China's remote border areas have long been considered a hotbed for illegal wildlife trafficking and surveillance is difficult in these sparsely populated areas
Washington, DC (Vocus) March 17, 2010
Porous borders are allowing vendors in Myanmar to offer a door-to-door delivery service for illegal wildlife products such as tiger bone wine to buyers in China, according to a new report from TRAFFIC, the wildlife trade monitoring network.
The State of Wildlife Trade in China 2008, released this week, is the third in an annual series on emerging trends in China’s wildlife trade.
The report found that over-exploitation of wildlife for trade has affected many species and is stimulating illegal trade across China’s borders.
“China’s remote border areas have long been considered a hotbed for illegal wildlife trafficking and surveillance is difficult in these sparsely populated areas,” said Professor Xu Hongfa, Director of TRAFFIC - China
The illegal trade in Asian big cat products is a key issue at the Convention on International Trade in Endangered Species of Wild Fauna and Flora (CITES) meeting, which began on 13 March and runs until 26 March.
The meeting is taking place in Doha, Qatar, where 175 countries will vote on measures that, if properly enforced, can end illegal tiger trade for good. Tigers are especially in the spotlight during this Year of the Tiger in the Chinese lunar calendar.
“TRAFFIC and WWF are encouraging CITES Parties to enforce the law effectively in their own countries in order to end all illegal trade,” said Colman O’Criodain, Wildlife Trade Analyst at WWF International.
Tiger and leopard parts were also found openly for sale in western China, although market surveys in 18 cities found just two places where such items were encountered. One of them—Bei Da Jie Market in Linxia city—has a history of trading in tiger products. Five surveys between late 2007 and 2008 found one tiger, 15 leopard skins and seven snow leopard skins for sale in this market.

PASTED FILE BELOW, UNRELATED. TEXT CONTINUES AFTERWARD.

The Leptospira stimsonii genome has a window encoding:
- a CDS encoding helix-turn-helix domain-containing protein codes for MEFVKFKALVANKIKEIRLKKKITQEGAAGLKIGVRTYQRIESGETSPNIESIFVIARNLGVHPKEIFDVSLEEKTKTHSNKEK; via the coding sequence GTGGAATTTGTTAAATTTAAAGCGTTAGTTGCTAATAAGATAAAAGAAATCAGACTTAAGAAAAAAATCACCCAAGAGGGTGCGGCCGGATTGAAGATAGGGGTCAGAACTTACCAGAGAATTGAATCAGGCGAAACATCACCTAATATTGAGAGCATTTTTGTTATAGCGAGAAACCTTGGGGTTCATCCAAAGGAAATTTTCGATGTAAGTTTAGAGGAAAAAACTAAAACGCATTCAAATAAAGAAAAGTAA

“There is clearly ongoing demand for leopard and tiger products, but the trade appears to be becoming less visible year-on-year,” said Professor Xu, adding that it is unclear if it is because there is less trade in such products or it has become more covert and organized.
The report also examines the trade of other wildlife species in China. In southern China, TRAFFIC identified 26 species of freshwater turtles for sale. The majority of animals were claimed by vendors to be supplied from freshwater turtle farms—many of which do not practice closed-cycle captive breeding and therefore rely on wild-sourced breeding stock.
“If no action is taken, sourcing from the wild coupled with increased captive production to meet an expanding market demand will pose a serious threat to wild species through unsustainable harvesting from wild populations in China and beyond,” said Professor Xu.
The report also highlights research into the legality of timber imported into China from source countries in Africa and South-East Asia, noting up to 30% discrepancies between reported import and export timber volumes.
Other topics covered include sustainable utilization of traditional medicinal plants, analysis of wildlife trade information, the Corallium trade in East Asia, tackling cross-border illegal wildlife trade on the China-Nepal border, and stopping illegal wildlife trade online.
ABOUT WORLD WILDLIFE FUND
WWF is the world’s leading conservation organization, working in 100 countries for nearly half a century. With the support of almost 5 million members worldwide, WWF is dedicated to delivering science-based solutions to preserve the diversity and abundance of life on Earth, halt the degradation of the environment and combat climate change. Visit http://www.worldwildlife.org to learn more.
TRAFFIC, the wildlife trade monitoring network, works to ensure that trade in wild plants and animals is not a threat to the conservation of nature. TRAFFIC is a joint programme of IUCN and WWF. Visit http://www.traffic.org to learn more.